MYRTLE BEACH, SC (WMBF) - If there was ever a better time to sit down one-on-one with your tax professional, this might be the year.
With so many tax changes, there's plenty to discuss, including how to best complete your 2017 tax return.
Tax professional Neville Mahoney, owner of Liberty Tax Service in Conway, said not all the regulations of the tax law have been completed. In fact, expect to see more updates coming in the future.
Still, Mahoney said you must first understand which laws will affect which tax returns.
"For 2017, there really aren't that many changes because the law became effective in January 2018," he said.
Mahoney said the biggest question everyone wants to know is how will taxes change in 2018?
Well, about 70 percent of Americans who take the standard deduction on their tax return will see their tax bill likely go down. Mahoney says the new law creates more generous tax brackets and rates. In fact, itemized tax deductions will be capped at $10,000, but the standard deduction nearly doubles.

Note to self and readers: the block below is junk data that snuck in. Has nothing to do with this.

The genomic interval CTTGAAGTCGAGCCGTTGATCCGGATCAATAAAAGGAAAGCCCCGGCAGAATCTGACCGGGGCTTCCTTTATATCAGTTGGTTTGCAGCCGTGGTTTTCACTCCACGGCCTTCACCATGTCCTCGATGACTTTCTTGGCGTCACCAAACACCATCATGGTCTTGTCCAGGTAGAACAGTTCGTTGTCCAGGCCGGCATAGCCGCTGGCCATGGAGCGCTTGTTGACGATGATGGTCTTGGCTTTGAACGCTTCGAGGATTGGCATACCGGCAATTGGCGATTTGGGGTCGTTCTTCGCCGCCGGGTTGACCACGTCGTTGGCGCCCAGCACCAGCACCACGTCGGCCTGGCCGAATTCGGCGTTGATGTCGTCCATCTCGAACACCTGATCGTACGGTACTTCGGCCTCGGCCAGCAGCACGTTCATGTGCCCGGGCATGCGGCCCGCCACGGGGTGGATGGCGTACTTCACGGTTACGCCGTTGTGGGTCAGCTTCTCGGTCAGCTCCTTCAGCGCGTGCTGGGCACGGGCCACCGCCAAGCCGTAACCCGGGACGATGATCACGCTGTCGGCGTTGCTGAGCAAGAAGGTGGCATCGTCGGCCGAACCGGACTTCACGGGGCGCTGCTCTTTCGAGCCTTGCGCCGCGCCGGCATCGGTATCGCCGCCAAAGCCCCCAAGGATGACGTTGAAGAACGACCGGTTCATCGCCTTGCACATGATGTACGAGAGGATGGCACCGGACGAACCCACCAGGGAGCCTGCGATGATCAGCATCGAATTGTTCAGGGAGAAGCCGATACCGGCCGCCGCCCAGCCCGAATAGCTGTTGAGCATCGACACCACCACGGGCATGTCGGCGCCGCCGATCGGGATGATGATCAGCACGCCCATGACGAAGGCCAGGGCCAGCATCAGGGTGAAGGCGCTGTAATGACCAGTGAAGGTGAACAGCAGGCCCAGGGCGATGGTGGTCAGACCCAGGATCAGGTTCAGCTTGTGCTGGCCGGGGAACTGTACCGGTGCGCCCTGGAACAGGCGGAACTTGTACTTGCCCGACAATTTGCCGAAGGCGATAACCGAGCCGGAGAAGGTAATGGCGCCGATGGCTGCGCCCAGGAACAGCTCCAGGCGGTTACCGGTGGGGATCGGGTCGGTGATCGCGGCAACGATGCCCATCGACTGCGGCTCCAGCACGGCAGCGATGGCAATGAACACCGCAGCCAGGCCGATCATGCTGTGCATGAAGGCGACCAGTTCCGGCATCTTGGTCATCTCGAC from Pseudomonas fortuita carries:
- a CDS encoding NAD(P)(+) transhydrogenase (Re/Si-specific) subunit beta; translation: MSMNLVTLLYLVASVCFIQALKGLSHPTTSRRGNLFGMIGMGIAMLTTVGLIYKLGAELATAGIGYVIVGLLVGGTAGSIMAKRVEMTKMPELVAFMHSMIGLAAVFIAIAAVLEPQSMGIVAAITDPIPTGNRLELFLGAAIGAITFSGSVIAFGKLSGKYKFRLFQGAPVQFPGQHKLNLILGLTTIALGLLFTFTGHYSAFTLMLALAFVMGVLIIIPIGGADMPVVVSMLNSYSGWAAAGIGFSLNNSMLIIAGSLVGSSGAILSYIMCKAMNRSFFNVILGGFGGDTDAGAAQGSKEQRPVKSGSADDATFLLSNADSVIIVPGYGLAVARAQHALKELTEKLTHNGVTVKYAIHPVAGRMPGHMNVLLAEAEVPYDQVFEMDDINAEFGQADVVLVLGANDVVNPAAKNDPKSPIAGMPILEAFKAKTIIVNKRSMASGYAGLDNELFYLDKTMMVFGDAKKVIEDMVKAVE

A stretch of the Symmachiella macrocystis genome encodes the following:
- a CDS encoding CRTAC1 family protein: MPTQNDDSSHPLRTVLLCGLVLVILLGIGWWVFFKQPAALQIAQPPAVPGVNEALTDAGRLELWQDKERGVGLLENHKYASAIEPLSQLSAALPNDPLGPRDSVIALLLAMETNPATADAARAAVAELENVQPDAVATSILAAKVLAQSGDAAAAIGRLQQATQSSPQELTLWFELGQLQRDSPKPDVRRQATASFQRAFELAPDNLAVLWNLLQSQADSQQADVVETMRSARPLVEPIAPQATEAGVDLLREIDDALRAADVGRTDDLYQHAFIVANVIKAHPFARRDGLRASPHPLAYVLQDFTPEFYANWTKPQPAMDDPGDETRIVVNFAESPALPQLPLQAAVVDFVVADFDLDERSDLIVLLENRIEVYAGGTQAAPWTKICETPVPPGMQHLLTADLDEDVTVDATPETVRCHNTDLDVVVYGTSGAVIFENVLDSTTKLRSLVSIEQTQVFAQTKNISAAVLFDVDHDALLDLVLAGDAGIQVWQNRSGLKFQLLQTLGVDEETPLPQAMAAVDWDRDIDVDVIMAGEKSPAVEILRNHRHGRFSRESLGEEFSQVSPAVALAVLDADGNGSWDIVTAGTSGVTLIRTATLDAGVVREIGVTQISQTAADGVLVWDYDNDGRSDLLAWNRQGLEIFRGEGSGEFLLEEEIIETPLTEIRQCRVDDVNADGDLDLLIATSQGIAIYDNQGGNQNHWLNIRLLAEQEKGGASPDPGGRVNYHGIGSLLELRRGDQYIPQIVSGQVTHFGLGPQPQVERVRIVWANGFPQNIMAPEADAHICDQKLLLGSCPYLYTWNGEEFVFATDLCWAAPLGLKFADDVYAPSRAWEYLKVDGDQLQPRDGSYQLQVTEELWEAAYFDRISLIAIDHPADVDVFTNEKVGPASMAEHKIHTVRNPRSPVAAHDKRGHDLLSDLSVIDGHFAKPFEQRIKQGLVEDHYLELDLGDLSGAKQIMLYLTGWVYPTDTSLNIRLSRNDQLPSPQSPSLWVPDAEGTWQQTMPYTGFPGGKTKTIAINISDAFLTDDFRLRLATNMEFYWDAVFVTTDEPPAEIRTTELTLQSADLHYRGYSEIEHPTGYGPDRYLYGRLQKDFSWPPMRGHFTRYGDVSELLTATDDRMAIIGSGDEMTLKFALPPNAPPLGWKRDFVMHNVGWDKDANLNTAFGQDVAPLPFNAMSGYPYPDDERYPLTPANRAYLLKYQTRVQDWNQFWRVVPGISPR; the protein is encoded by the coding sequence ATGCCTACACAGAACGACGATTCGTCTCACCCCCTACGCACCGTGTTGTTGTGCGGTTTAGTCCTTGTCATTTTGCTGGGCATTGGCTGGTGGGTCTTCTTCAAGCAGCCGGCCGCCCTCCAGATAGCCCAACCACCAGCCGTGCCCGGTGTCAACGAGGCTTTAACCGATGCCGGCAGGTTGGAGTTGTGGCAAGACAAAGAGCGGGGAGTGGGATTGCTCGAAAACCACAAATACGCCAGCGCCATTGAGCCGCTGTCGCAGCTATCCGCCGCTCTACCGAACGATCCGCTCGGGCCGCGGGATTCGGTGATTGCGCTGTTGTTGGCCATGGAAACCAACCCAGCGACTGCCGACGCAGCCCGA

Mahoney added that while most will see more tax breaks, the law also eliminates some ,specifically an exemption deduction that would give an over $4,000 tax break for larger families.
"With the new law, the standard deduction of $6,350 for individual goes up to $12,000, so it doubles almost," Mahoney said. "The exemption deduction will cease starting January first of this year if you have multiple people in your household and they are on your tax return. It won't benefit them as much as a single person or married people."
Mahoney said you'll see changes for earned income credit and also your child tax credit will double.
"For 2018 and beyond, until 2025, the child tax credit will be $2,000 per child," he said.
The next question most have is will they need to adjust their withholding allowances?
"If you're using an old W-4 from 2017 - let's say in 2018 - more than likely the tax deductions will be less and it may put you in a tax burden at the end of 2018, so it's advisable to fill out a new W-4 form, which I believe is coming out sometime in February," Mahoney said. "Employees need to go to their HR department, get the W-4 and fill it out."
Those who are are thinking of divorce should consider this year, because the new tax law eliminates deductibility for alimony payments on divorces finalized after 2018.
Mahoney said neither payments nor alimony income can be claimed.